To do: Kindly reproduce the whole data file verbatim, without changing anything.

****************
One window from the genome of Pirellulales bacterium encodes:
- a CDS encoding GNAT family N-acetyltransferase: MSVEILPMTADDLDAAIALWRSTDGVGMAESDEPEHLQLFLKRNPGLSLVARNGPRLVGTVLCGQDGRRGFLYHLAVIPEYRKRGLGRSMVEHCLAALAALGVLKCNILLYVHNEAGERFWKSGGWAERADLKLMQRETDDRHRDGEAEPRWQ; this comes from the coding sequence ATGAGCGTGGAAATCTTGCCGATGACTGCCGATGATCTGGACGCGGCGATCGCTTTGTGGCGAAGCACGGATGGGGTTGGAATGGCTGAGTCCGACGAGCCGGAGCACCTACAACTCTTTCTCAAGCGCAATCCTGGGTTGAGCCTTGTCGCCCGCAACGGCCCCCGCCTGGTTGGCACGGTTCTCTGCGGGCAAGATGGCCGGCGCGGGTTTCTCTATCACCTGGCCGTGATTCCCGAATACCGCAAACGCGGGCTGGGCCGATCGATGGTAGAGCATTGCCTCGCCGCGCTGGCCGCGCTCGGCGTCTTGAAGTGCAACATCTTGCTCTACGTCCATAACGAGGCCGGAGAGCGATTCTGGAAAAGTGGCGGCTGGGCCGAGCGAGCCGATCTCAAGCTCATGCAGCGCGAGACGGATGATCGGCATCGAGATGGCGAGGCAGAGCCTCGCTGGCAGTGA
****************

One window from the genome of Pirellulales bacterium encodes:
- a CDS encoding GNAT family N-acetyltransferase: MSVEILPMTADDLDAAIALWRSTDGVGMAESDEPEHLQLFLKRNPGLSLVARNGPRLVGTVLCGQDGRRGFLYHLAVIPEYRKRGLGRSMVEHCLAALAALGVLKCNILLYVHNEAGERFWKSGGWAERADLKLMQRETDDRHRDGEAEPRWQ; this comes from the coding sequence ATGAGCGTGGAAATCTTGCCGATGACTGCCGATGATCTGGACGCGGCGATCGCTTTGTGGCGAAGCACGGATGGGGTTGGAATGGCTGAGTCCGACGAGCCGGAGCACCTACAACTCTTTCTCAAGCGCAATCCTGGGTTGAGCCTTGTCGCCCGCAACGGCCCCCGCCTGGTTGGCACGGTTCTCTGCGGGCAAGATGGCCGGCGCGGGTTTCTCTATCACCTGGCCGTGATTCCCGAATACCGCAAACGCGGGCTGGGCCGATCGATGGTAGAGCATTGCCTCGCCGCGCTGGCCGCGCTCGGCGTCTTGAAGTGCAACATCTTGCTCTACGTCCATAACGAGGCCGGAGAGCGATTCTGGAAAAGTGGCGGCTGGGCCGAGCGAGCCGATCTCAAGCTCATGCAGCGCGAGACGGATGATCGGCATCGAGATGGCGAGGCAGAGCCTCGCTGGCAGTGA